The project is devoted to development of a microendoscope, which outer diameter is 195 micron, the inner diameter is 100 micron, and the length is 45 mm. This outer diameter is comparable with an acupuncture needle, but our needles are hollow and can deliver an endoscope. The main advantage of our scope - it can take small biopsies under imaging and spectroscopy control practically painless and causing no bleeding. The tissue destruction is minimal and healing is fast. It gives an opportunity to perform biopsies and collect diagnostic data not only in hospitals under anesthesia, but also in small clinics and to apply biopsy easier obtaining considerably more data per patient. This is the main point why such an endoscope is a game changer for the patient care, opening much more robust diagnostics prospective. An optical schematics and fluorescence imaging of normal and cancer in breast can be seen in the pictures. This is a collaboration project with University Health Network, Mount Sinai Hospital and Ontario Cancer Centre.
The project is devoted to development of a deep optical imaging technique overcoming the blurring effect due to the high light scattering in biological tissues. A spatial angle filter (SAF) has been invented. The recent generation of SAF facilitates a significant increase of the sampling/interrogated volume by 2-3 folds in tissues, which highly scatters light, such as skin. As the SAF technology does not require any mechanical/scanning or extra computational facilities, it can provide stable imaging collection in real time (live imaging). To date, to the best of our knowledge, there are no technologies on the market that facilitate deep skin imaging scanning with such high resolution at so low cost. Douplik’s group currently works on developing a compact skin scanner probe, similar to ultrasound probe, that can facilitate a quick cancer screening. A prototype implementation and experimental results of increasing sampling/interrogated volume by 2-3 folds in tissue intralipid phantoms can be seen in the pictures.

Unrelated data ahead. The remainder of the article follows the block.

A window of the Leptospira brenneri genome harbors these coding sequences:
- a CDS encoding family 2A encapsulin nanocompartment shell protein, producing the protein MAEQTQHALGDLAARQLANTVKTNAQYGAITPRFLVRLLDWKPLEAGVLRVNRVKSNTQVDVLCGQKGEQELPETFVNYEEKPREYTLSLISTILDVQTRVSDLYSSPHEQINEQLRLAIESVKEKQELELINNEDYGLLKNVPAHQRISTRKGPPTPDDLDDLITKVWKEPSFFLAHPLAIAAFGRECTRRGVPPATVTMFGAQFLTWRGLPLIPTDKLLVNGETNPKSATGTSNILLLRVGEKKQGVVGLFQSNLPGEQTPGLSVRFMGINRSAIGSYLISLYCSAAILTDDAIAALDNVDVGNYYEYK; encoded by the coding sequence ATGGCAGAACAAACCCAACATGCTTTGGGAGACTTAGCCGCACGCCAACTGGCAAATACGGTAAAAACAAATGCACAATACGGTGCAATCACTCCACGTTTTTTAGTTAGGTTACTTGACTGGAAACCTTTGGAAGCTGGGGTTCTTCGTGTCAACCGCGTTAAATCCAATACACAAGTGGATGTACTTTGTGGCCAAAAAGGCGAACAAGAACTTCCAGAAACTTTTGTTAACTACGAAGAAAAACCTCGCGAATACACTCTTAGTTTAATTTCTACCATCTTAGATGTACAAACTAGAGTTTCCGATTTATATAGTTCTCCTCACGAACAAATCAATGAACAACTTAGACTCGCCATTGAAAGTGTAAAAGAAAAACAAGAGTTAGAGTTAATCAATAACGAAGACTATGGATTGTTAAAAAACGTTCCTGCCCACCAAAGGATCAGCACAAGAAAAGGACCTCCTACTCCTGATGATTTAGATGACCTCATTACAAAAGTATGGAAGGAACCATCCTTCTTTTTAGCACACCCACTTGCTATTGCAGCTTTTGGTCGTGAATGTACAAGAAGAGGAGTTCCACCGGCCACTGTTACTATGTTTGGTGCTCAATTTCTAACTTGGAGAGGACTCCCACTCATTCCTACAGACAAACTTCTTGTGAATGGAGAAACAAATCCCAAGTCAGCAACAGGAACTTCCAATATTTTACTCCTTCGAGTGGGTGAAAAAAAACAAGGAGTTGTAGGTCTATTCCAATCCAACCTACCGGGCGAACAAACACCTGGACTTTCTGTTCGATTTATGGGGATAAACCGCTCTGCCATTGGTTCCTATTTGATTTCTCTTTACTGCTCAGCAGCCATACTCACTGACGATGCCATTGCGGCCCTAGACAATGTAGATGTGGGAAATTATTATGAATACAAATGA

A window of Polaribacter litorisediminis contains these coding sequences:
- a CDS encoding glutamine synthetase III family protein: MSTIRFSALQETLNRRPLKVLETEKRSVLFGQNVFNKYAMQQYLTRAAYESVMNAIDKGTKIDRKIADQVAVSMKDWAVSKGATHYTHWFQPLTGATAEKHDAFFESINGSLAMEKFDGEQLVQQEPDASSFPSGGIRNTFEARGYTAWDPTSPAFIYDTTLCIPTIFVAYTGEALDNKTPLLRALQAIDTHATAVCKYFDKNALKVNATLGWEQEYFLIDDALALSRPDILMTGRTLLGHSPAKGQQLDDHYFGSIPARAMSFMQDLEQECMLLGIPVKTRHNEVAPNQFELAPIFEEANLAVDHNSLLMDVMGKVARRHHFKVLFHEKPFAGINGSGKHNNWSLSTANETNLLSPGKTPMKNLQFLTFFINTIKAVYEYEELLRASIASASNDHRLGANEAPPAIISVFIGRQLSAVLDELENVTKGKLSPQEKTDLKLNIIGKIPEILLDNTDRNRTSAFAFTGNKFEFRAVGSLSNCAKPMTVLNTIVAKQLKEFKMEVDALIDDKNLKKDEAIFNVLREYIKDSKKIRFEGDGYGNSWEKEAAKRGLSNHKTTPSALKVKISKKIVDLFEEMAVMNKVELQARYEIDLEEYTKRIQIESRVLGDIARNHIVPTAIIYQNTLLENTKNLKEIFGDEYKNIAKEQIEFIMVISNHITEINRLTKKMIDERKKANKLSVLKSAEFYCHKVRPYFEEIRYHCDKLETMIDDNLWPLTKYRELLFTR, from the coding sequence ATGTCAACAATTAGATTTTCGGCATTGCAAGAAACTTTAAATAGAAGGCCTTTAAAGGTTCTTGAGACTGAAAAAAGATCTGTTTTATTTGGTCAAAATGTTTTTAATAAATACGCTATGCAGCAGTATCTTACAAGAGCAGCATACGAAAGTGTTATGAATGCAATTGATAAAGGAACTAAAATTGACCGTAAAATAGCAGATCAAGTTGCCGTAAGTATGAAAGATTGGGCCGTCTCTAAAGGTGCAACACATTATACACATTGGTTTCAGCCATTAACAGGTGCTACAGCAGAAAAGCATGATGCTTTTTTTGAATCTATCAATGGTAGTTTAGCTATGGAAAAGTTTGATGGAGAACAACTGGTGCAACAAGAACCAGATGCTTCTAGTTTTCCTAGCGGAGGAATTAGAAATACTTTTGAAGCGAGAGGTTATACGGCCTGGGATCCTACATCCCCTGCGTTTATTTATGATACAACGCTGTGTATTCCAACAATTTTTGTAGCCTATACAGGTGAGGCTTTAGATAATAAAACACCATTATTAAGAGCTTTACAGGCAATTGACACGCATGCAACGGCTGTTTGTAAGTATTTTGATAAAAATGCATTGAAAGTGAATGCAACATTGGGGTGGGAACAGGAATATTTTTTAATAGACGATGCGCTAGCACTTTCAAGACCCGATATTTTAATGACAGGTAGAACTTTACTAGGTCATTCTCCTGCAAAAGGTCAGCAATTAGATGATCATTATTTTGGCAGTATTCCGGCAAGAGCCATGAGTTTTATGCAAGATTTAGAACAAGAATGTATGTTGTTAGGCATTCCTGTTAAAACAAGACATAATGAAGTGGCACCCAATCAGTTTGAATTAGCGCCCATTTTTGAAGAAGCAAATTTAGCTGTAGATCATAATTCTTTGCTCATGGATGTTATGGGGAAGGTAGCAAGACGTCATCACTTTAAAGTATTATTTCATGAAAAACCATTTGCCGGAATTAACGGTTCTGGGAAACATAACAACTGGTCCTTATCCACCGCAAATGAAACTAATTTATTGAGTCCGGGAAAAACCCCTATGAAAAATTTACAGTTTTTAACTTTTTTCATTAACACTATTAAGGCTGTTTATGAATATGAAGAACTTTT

The project is devoted to development of applications for Holography Interference Imaging, which is also called a double exposure holographic interferometry. This method facilitates a 2D map of interferences of the recorded and live holograms, and thus provides a very high accuracy of the spatially resolved light phase shift measurements in real time. As shown in the figures, the project involves advanced phase wrapping and unwrapping technique towards various applications such as photochemical/photodynamic monitoring or dosimetry in radiology. This project is developed in collaboration with Ukrainian State University, Kyiv, Ukraine and Montpellier University, France.